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It is hard to understate the revulsion and anger I felt when reading the commentary “Some good must come of this” by Thomas G. Storch of Sperryville. In any partisan political debate, especially among friends and neighbors, there is a line that should not be crossed. Mr. Storch has crossed that line.
On January 6th, Ron Frazier joined an estimated 85,000-plus other Americans at the Ellipse Park by the White House to rally on behalf of President Donald Trump. Mr. Storch implies that all of them; Ron, the rest of the huge crowd, and by extension the 75 million Americans who supported Trump, are all “Nazis.”
He writes, “But it was his (Frazier’s) very presence on January 6 among those who espouse Nazi ideology for which he had No right.”
He says that Ron Frazier is culpable of Nazi sympathies because he is guilty of being present in the company of those “who espouse Nazi ideology,” and the obvious implication is that all of the Trump supporters there were culpable of the same offense. But if there were any “Nazis” there, I have seen no evidence. And if they were, then all 85,000 Americans there, according to Storch, were guilty of a terrible offense against humanity. And by extension, everyone who voted for Trump is guilty of that association. Mr. Storch should remember that our county went overwhelmingly for Donald Trump in this past election, and Mr. Frazier was not the only neighbor you are accusing of collaboration with “Nazis,” and forfeiting their rights by being present at that huge and lawful event.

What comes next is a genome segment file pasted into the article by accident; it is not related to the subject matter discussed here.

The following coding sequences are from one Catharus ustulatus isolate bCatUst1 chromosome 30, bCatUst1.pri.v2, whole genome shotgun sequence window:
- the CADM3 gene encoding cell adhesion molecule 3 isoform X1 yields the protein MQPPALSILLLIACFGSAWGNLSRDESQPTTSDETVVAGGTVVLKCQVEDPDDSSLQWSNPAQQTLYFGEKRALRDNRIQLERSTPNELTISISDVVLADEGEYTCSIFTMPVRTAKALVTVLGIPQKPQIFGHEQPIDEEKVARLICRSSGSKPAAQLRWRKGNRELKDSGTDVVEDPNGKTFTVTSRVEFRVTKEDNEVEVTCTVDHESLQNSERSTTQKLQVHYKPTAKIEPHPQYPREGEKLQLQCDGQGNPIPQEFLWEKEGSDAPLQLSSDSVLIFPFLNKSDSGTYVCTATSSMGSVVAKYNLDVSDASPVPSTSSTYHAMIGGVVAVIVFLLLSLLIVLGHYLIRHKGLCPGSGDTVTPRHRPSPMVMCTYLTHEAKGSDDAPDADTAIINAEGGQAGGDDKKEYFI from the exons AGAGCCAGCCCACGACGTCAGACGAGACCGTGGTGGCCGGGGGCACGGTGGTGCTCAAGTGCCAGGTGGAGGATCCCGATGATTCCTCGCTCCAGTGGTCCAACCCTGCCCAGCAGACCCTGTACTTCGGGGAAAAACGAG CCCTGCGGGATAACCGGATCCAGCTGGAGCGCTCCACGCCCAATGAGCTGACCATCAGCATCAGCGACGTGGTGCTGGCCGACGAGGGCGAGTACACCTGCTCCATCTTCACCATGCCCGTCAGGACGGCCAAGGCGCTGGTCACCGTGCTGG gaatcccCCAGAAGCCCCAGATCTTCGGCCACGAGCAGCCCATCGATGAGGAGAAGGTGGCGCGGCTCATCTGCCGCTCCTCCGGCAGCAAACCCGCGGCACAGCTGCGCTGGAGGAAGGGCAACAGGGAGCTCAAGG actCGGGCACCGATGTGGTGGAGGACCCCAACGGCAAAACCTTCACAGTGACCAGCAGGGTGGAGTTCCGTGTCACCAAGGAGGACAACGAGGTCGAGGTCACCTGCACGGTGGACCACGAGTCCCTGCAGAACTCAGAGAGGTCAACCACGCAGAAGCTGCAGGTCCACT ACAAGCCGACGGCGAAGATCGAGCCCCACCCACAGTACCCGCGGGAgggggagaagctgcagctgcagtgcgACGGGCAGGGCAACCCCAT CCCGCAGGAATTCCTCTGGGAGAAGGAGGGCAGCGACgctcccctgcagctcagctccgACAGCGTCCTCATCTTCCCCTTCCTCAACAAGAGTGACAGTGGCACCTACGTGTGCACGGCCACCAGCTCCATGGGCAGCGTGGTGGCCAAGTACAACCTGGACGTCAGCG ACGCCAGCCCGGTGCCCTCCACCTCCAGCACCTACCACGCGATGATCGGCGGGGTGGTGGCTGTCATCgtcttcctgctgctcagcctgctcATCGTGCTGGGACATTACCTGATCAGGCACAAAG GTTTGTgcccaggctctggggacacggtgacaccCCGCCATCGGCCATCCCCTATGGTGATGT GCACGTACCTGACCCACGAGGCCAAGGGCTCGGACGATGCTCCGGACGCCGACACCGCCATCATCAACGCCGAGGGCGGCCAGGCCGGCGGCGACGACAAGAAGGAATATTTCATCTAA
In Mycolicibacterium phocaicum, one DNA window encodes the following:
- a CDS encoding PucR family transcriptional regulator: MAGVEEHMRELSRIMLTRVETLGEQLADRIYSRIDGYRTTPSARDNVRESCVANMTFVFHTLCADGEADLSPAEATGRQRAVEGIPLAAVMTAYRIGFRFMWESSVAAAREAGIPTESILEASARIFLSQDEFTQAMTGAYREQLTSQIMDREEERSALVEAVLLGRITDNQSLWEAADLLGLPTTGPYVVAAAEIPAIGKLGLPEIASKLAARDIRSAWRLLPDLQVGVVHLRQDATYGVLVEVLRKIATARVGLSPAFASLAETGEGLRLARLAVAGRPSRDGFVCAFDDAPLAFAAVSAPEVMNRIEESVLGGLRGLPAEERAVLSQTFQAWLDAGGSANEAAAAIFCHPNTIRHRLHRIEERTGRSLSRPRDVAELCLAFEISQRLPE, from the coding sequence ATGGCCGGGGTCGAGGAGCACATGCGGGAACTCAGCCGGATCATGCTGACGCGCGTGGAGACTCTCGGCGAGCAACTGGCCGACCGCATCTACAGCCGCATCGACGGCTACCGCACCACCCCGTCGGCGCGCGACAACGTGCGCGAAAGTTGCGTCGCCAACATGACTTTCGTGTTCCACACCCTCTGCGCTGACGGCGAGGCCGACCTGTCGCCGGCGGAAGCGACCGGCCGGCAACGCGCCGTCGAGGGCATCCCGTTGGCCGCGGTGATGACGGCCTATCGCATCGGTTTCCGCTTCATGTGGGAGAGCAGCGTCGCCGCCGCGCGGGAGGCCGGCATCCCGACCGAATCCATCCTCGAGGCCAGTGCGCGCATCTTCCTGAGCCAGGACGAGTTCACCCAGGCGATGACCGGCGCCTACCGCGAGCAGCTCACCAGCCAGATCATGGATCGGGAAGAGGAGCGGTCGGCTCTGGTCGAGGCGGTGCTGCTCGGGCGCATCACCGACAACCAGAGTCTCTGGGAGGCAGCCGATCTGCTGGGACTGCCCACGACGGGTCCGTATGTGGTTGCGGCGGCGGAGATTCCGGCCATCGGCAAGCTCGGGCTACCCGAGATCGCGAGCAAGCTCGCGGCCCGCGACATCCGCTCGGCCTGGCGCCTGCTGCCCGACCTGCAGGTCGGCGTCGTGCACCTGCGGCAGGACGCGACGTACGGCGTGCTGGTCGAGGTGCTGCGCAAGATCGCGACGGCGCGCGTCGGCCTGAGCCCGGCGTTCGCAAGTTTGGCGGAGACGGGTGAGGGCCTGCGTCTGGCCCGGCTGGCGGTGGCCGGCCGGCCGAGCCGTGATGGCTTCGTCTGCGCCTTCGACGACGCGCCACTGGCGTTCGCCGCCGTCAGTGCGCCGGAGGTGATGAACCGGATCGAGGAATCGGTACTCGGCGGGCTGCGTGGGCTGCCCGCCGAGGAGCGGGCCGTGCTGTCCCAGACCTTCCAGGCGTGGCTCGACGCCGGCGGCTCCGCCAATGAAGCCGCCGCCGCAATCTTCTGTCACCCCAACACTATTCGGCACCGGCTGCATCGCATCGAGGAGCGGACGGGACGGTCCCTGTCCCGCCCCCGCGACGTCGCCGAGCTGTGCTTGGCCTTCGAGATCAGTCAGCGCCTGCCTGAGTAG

Like everyone else, I’ve seen video of the event at the Ellipse, but I didn’t see any Nazis. In fact, I saw concern, but I didn’t see any anger. And I did see Jewish people there, and Black people, and Hispanics and people of all ages.
The Holocaust and World War Two were the most dreadful acts of the 20th Century. I remember its end and the relief and joy of our war-weary nation. Over the years, I have become a student of that war and of the insanity of Hitler and the Nazis. I have spoken at several Holocaust Memorials. I have visited Auschwitz and reflected deeply there about man’s inhumanity to man.
I am deeply offended that you could suggest that your neighbor, a decent fellow and a tireless public servant, had “No right” to attend a public event by our nation’s White House and that you took time to attack him with “guilt by association” even though the Nazis whom you think were there were not. It is ironic, of course, that this is how the Nazis operated.
The title of your attack was “Some Good Must Come Of This.” An apology to Ron Frazier and the other attendees might be a good start, sir.
— The writer, a former Democratic U.S. congressman, resides in Harris Hollow.